It’s been a busy week both in the polling booths and on the weather front with two lows crossing the country and the 2017 election closing yesterday evening.
On Monday the first low of the week crossed the country followed by the second during Wednesdayand Thursday, with ridges of high pressure sandwiched in-between. “Rain, hail, fog and sun was experience over the country at various times this week – a changeable weather pattern that is very common in Spring” MetService Meteorologist April Clark commented.
“With the equinox occurring this weekend the temperature difference between the equator and poles is now at a maximum. This in turn increases the transfer of heat energy between the equator and poles in the form of fronts, essentially leading to unsettled weather over the New Zealand in Spring. We can expect fast moving fronts accompanied by strong winds an rain to affect our Islands with some regularity right up to Summer” explained Clark.
In the wake of the election results today the weather is set to remain unsettled in the short term as an active front bringing warm, moist air ahead of it is forecast to move northwards from the South Island over central New Zealand on Monday” said Clark.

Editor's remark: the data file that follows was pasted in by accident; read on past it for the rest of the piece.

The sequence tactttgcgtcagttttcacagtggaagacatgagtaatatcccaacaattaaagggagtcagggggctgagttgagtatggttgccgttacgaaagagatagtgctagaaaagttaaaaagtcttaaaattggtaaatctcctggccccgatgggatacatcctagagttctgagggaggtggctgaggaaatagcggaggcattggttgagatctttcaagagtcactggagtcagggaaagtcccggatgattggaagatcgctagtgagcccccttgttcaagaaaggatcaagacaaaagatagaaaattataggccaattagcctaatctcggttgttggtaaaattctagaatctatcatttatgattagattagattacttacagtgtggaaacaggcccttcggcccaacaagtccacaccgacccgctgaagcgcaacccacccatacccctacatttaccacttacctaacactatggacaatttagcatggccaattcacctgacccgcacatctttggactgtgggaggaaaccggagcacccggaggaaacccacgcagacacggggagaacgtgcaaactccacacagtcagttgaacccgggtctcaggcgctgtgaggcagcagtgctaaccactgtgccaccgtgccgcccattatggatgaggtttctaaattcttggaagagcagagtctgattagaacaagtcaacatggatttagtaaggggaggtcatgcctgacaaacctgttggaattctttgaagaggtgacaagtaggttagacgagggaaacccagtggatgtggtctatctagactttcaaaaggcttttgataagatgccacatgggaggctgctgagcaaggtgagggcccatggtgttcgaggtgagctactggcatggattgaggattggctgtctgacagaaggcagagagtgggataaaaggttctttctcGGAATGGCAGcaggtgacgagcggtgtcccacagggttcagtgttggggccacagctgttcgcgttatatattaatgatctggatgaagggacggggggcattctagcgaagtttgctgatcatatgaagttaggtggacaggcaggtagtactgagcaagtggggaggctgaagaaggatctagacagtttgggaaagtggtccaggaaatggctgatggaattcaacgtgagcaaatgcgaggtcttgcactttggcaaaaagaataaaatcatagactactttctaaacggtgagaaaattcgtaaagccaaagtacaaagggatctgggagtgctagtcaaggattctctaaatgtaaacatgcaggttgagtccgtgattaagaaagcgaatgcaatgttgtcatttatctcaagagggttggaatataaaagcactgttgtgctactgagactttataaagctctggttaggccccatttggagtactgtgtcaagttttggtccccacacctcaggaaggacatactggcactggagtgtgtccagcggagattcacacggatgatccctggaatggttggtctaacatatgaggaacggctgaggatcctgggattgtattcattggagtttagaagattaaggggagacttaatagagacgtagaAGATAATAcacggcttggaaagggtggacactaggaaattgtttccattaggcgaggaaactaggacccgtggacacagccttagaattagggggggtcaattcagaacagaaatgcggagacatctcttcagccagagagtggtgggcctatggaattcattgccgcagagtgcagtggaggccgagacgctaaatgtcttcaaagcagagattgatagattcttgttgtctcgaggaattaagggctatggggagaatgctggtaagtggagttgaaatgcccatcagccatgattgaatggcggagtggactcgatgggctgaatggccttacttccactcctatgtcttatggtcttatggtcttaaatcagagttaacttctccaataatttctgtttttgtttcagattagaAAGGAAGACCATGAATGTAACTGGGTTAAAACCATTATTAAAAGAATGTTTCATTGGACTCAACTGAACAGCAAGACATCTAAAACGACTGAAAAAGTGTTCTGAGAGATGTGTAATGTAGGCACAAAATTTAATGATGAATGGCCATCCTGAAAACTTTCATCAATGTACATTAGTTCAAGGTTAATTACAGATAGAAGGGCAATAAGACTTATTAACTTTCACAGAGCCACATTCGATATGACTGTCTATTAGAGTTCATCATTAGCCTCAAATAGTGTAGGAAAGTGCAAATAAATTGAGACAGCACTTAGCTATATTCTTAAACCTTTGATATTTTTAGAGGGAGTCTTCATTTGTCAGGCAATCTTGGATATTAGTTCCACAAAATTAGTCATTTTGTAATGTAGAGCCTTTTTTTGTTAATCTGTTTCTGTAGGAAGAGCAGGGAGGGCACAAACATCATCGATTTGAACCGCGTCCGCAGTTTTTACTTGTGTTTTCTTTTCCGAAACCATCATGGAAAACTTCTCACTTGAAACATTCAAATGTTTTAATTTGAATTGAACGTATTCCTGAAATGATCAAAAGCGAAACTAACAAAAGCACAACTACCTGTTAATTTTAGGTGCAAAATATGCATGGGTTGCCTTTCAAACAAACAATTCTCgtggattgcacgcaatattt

air originated from the recently sweltering eastern coasts
of Australia, though by the time reaches out shores it will
have greatly cooled as it’s picks up moisture from the
Tasman Sea” she continued. Though the air may arrive to
New Zealand cooler than it was in Australia, temperatures
will take a decidedly warm turn for a couple of days over
eastern areas with the maximum forecast for Napier on Monday
sitting at 25C (nail bitingly close to their September
record of 25.9C in 1998). However, the strong, warm
northwesterlies ahead of the front means rain for western
region, with heavy falls and thunderstorms forecast for
those across the entire South Islands west. Rain and wind
warnings have been issued as the front progresses up the
country so people are recommended to keep up to date at metservice.com